FunRock, the Swedish game developer turned publisher, is one of the most notable gaming success stories in recent years. The team’s game Rivality has over 400,000 users, and several other titles have attracted hundred of thousands of users as well.
Now, the company is expanding globally. Its first stop? The Arab region.
“We think the MENA region is the place to be for a company of our nature and our size,” says David Wallinder, founder of the seven year-old company.
The company recently announced plans to establish an office in Dubai for FunRock, an online strategy games developer and publisher headquartered in Stockholm. The company wants to craft gaming titles for the Arab world.
As FunRock specializes in free-to-play (F2P) MMO games, which stands for ‘massively multiplayer online games’, Wallinder intends to position FunRock as a leading games company for strategy-based MMO titles in the MENA region.
The initial rollout to the region will include a localized version of their most popular title
In this context, the initial rollout to the region will include a localized version of their most popular title, Rivality, which first launched in 2008 and now has 400,000 registered players. They hope Rivality will prime the pump for publishing new upcoming titles currently in the works.
The company first started off focusing on browser-based gaming, then started shifting to mobile platforms to respond to a global shift. “Our heritage is from browser-based games, and having gained a lot of experience in user acquisition, we want to take that experience to cross platforms,” says Lars Hagelin, CEO of FunRock.
Signup to our newsletter and follow us on Facebook and Twitter!
Now FunRock enters the market having already established a strategic partnership with Dubai-based game developer and publisher, Gameguise, an association they hope will help them hit the ground running, and narrow the learning curve gap that most foreign companies experience when first entering the MENA region.
“The MENA landscape is pretty much a blank slate in terms of real industry players in the MMO strategy space targeting mobile platforms,” says Amir-Esmaeil Bozorgzadeh, co-founder and CEO at Gameguise. “So it is certainly a head-turner when you hear that the likes of FunRock are entering the scene.”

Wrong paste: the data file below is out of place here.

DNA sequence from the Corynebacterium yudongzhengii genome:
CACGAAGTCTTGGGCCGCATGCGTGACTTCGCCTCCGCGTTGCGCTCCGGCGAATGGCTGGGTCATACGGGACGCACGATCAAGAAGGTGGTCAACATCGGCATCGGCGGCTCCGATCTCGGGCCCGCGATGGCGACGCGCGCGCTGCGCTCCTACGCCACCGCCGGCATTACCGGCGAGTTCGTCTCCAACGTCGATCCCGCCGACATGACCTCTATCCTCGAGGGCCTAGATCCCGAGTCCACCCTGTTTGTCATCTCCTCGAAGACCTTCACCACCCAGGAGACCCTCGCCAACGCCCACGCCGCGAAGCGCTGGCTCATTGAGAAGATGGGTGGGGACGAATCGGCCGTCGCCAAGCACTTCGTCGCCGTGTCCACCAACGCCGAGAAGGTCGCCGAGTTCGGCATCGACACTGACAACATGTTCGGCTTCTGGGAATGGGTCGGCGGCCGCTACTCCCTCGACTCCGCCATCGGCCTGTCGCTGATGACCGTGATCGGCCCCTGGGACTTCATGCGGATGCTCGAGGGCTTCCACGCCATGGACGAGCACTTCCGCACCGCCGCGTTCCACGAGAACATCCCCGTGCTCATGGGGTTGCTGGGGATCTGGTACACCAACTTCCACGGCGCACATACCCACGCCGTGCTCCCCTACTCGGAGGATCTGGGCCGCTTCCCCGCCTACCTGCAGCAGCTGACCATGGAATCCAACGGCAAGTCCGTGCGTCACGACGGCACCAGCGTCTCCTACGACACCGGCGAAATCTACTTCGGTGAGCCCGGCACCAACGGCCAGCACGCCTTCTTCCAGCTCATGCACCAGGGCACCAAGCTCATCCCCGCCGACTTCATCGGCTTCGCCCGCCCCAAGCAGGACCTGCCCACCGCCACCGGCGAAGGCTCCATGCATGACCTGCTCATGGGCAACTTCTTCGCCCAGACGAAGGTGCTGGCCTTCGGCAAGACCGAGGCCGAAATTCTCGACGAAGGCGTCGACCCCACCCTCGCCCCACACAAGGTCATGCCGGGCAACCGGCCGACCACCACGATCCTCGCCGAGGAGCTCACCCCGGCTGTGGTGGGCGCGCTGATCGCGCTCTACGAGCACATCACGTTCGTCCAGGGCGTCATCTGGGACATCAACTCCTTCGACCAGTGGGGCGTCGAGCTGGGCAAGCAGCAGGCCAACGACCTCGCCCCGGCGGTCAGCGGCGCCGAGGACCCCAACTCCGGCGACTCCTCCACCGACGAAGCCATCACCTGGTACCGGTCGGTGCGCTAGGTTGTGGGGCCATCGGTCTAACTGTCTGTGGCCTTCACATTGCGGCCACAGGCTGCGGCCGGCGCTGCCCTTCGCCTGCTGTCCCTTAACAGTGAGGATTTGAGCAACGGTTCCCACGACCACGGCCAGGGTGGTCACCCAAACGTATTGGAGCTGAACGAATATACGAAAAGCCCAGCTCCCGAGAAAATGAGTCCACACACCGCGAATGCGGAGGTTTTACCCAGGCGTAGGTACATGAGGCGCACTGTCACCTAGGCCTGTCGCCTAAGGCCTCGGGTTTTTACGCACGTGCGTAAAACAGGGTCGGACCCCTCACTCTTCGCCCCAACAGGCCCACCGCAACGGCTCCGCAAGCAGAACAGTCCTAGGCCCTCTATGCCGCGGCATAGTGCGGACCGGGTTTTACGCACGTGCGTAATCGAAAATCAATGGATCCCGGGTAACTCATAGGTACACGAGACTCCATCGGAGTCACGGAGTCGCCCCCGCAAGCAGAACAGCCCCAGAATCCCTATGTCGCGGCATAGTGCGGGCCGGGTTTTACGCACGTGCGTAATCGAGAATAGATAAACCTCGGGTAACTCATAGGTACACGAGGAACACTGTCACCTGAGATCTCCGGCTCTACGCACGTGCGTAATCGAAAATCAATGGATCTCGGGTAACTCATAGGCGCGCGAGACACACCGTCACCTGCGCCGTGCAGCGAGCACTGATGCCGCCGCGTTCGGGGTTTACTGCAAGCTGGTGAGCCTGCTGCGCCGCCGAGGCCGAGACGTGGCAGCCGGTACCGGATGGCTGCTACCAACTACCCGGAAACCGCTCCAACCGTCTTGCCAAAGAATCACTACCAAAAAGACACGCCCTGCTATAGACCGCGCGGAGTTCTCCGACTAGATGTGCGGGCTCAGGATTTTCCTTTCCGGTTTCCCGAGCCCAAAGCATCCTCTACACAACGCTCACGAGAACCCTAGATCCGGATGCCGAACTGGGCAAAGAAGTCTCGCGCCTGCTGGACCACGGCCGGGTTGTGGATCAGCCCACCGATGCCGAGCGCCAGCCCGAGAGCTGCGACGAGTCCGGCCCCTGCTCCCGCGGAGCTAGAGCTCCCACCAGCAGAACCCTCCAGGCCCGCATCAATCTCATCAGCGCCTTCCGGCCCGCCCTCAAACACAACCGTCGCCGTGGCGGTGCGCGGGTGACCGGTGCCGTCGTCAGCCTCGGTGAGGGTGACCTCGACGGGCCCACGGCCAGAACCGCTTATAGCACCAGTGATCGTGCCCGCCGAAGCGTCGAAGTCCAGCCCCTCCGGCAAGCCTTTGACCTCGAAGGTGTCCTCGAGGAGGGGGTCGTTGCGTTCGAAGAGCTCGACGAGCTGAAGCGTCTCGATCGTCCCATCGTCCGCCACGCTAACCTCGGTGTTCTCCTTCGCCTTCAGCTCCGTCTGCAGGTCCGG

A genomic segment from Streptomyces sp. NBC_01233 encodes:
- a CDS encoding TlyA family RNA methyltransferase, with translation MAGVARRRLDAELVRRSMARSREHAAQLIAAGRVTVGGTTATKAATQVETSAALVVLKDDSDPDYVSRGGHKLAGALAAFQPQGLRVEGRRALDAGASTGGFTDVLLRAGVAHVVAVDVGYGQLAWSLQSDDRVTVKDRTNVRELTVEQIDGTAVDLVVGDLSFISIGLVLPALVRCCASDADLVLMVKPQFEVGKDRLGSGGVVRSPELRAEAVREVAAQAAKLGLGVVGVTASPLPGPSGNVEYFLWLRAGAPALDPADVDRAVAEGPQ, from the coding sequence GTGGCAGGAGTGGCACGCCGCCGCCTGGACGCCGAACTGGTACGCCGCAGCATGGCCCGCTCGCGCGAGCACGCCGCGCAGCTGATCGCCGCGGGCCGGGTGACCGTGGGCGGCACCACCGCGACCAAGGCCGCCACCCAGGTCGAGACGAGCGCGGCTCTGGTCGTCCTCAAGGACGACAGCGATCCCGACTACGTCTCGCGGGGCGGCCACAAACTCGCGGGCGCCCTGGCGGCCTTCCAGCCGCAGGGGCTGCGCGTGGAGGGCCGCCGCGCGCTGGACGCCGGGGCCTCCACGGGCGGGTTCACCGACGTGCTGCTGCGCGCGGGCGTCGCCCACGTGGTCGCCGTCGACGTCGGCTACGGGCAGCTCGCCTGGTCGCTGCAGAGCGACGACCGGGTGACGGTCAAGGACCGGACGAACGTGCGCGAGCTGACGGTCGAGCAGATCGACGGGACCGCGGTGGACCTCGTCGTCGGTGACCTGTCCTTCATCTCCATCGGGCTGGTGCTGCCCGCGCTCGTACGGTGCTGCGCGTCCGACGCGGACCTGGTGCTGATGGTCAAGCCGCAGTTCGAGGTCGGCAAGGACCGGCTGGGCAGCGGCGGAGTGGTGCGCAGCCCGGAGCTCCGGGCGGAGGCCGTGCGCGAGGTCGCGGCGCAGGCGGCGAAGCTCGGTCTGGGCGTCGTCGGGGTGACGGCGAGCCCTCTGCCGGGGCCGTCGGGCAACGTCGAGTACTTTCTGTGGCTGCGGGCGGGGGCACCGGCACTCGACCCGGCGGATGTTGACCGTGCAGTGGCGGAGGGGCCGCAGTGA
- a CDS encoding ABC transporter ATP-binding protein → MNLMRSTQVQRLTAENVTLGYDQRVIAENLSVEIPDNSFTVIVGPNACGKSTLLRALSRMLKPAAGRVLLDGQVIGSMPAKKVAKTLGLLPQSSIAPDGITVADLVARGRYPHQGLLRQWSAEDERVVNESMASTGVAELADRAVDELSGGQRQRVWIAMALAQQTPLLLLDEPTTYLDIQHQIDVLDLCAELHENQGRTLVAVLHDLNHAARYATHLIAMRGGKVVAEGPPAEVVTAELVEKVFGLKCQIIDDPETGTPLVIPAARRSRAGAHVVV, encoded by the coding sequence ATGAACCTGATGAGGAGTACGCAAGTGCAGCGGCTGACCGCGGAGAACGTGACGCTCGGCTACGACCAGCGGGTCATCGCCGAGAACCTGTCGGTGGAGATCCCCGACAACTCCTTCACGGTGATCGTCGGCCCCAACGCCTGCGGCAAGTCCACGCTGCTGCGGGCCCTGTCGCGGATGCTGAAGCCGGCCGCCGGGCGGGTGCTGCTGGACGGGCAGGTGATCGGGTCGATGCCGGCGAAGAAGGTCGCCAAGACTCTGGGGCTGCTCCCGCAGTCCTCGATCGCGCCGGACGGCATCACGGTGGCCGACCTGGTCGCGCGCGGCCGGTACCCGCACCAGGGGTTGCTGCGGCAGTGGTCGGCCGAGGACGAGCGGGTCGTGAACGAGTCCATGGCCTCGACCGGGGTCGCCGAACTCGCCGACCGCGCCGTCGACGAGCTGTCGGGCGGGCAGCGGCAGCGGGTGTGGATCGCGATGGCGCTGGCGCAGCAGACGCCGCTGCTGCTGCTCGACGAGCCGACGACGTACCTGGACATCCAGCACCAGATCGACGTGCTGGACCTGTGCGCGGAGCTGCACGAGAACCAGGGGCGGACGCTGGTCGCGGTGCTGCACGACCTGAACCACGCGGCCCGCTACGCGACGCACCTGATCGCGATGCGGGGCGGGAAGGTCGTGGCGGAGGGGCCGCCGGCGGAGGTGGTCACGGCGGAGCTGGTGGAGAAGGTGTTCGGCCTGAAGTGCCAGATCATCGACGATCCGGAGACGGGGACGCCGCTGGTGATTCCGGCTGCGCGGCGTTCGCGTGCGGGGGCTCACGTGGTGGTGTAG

Based on our conversation with Wallinder, Hagelin, and Bozorgzadeh, who candidly shared their own experiences and insights, there are three elements that make the MENA a good choice for mobile gaming companies looking to expand globally:
1. People around the Gulf love strategy games to the point that they are now part of the culture. “Many players like to create their own worlds in the games,” says Wallinder.
2. But across the region more generally, studies have shown that the region love browser games the most. “So we offer our games in the browser and offer the same on mobile phones to will attract them to browser,” says Wallinder.
3. Players in the region are fans of community games. “Part of our strategy is to localize our games; we want to ‘super localize’ not just translate. We believe it is important if you are an Arabic player we make sure you can play against other Arabic player, unless you choose otherwise, which creates strong communities,” says Hagelin.
Based on these three elements, and the fact the market is currently underserved, the FunRock team have high hopes for success. “Time is the only thing the region needs for now while gamers are still playing browser games on PCs and the mobile shift hasn’t peaked yet,” says Wallinder.
The company is not scouting for developers from the region yet, but it is in their short-term plans, for the sake of ‘super-localization’, as Hagelin stresses. For the immediate task at hand, that is localizing Rivality, they are relying on developers from Stockholm and around Scandinavia.
As for the burgeoning gaming industry’s larger impact on the region, the entrepreneurs are optimistic. “There will be success stories in a lot of emerging markets, a lot of jobs created and opportunities. When the companies start growing the infrastructure and ecosystem will develop quickly, so what we’ve seen in Stockholm will also happen in the MENA soon,” says Hagelin.
“We can't promise we will succeed but will work hard for it.”